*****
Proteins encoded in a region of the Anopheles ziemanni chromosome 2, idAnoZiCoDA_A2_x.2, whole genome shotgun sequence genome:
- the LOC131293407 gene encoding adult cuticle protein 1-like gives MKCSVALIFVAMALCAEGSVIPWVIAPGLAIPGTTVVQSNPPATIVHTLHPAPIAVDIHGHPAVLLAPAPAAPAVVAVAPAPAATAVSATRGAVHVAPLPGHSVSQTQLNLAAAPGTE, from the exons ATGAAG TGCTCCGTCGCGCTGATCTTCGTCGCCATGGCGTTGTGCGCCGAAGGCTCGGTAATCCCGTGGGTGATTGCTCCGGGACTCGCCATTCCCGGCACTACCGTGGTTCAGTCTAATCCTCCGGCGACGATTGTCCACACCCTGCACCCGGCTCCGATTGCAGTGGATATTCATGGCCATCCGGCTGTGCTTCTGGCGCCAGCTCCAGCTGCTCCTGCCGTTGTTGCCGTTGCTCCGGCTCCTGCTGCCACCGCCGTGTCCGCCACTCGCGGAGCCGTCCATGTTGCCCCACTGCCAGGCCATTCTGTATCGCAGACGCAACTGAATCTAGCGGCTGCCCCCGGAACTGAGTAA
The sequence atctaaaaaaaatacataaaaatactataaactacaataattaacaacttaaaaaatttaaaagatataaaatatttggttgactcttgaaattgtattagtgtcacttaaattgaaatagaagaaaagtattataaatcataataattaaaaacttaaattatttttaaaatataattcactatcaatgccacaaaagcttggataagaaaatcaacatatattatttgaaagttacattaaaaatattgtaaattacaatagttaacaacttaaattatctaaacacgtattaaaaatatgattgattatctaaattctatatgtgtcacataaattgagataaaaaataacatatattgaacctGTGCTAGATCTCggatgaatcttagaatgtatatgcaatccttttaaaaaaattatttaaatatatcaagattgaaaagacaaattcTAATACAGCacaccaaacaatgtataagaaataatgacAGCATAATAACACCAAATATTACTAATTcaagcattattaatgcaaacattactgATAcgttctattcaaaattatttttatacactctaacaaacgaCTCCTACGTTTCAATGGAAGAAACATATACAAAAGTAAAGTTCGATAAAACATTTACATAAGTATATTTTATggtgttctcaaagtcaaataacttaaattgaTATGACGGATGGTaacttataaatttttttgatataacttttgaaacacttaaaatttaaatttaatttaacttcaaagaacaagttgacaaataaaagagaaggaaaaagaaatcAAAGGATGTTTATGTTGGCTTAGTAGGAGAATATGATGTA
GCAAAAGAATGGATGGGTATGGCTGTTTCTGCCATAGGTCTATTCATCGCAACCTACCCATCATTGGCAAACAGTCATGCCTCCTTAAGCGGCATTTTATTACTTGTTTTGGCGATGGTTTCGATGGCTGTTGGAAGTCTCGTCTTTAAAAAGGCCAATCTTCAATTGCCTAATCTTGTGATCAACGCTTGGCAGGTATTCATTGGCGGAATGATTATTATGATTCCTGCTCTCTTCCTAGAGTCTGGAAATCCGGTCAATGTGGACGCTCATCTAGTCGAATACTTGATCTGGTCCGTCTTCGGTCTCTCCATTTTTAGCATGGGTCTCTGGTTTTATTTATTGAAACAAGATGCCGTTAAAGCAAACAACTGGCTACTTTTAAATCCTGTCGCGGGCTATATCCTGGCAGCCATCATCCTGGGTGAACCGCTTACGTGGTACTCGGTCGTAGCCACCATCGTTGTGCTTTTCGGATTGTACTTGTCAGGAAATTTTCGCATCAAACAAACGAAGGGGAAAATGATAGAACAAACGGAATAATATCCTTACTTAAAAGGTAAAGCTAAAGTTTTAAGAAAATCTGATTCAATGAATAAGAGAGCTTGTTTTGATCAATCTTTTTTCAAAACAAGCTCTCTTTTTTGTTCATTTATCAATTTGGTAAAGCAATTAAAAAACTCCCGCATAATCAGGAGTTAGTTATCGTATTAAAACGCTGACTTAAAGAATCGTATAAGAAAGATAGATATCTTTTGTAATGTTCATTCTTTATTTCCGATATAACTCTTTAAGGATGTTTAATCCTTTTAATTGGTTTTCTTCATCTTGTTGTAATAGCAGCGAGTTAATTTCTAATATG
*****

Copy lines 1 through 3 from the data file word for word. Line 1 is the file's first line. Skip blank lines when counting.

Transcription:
Proteins encoded in a region of the Anopheles ziemanni chromosome 2, idAnoZiCoDA_A2_x.2, whole genome shotgun sequence genome:
- the LOC131293407 gene encoding adult cuticle protein 1-like gives MKCSVALIFVAMALCAEGSVIPWVIAPGLAIPGTTVVQSNPPATIVHTLHPAPIAVDIHGHPAVLLAPAPAAPAVVAVAPAPAATAVSATRGAVHVAPLPGHSVSQTQLNLAAAPGTE, from the exons ATGAAG TGCTCCGTCGCGCTGATCTTCGTCGCCATGGCGTTGTGCGCCGAAGGCTCGGTAATCCCGTGGGTGATTGCTCCGGGACTCGCCATTCCCGGCACTACCGTGGTTCAGTCTAATCCTCCGGCGACGATTGTCCACACCCTGCACCCGGCTCCGATTGCAGTGGATATTCATGGCCATCCGGCTGTGCTTCTGGCGCCAGCTCCAGCTGCTCCTGCCGTTGTTGCCGTTGCTCCGGCTCCTGCTGCCACCGCCGTGTCCGCCACTCGCGGAGCCGTCCATGTTGCCCCACTGCCAGGCCATTCTGTATCGCAGACGCAACTGAATCTAGCGGCTGCCCCCGGAACTGAGTAA
The sequence atctaaaaaaaatacataaaaatactataaactacaataattaacaacttaaaaaatttaaaagatataaaatatttggttgactcttgaaattgtattagtgtcacttaaattgaaatagaagaaaagtattataaatcataataattaaaaacttaaattatttttaaaatataattcactatcaatgccacaaaagcttggataagaaaatcaacatatattatttgaaagttacattaaaaatattgtaaattacaatagttaacaacttaaattatctaaacacgtattaaaaatatgattgattatctaaattctatatgtgtcacataaattgagataaaaaataacatatattgaacctGTGCTAGATCTCggatgaatcttagaatgtatatgcaatccttttaaaaaaattatttaaatatatcaagattgaaaagacaaattcTAATACAGCacaccaaacaatgtataagaaataatgacAGCATAATAACACCAAATATTACTAATTcaagcattattaatgcaaacattactgATAcgttctattcaaaattatttttatacactctaacaaacgaCTCCTACGTTTCAATGGAAGAAACATATACAAAAGTAAAGTTCGATAAAACATTTACATAAGTATATTTTATggtgttctcaaagtcaaataacttaaattgaTATGACGGATGGTaacttataaatttttttgatataacttttgaaacacttaaaatttaaatttaatttaacttcaaagaacaagttgacaaataaaagagaaggaaaaagaaatcAAAGGATGTTTATGTTGGCTTAGTAGGAGAATATGATGTA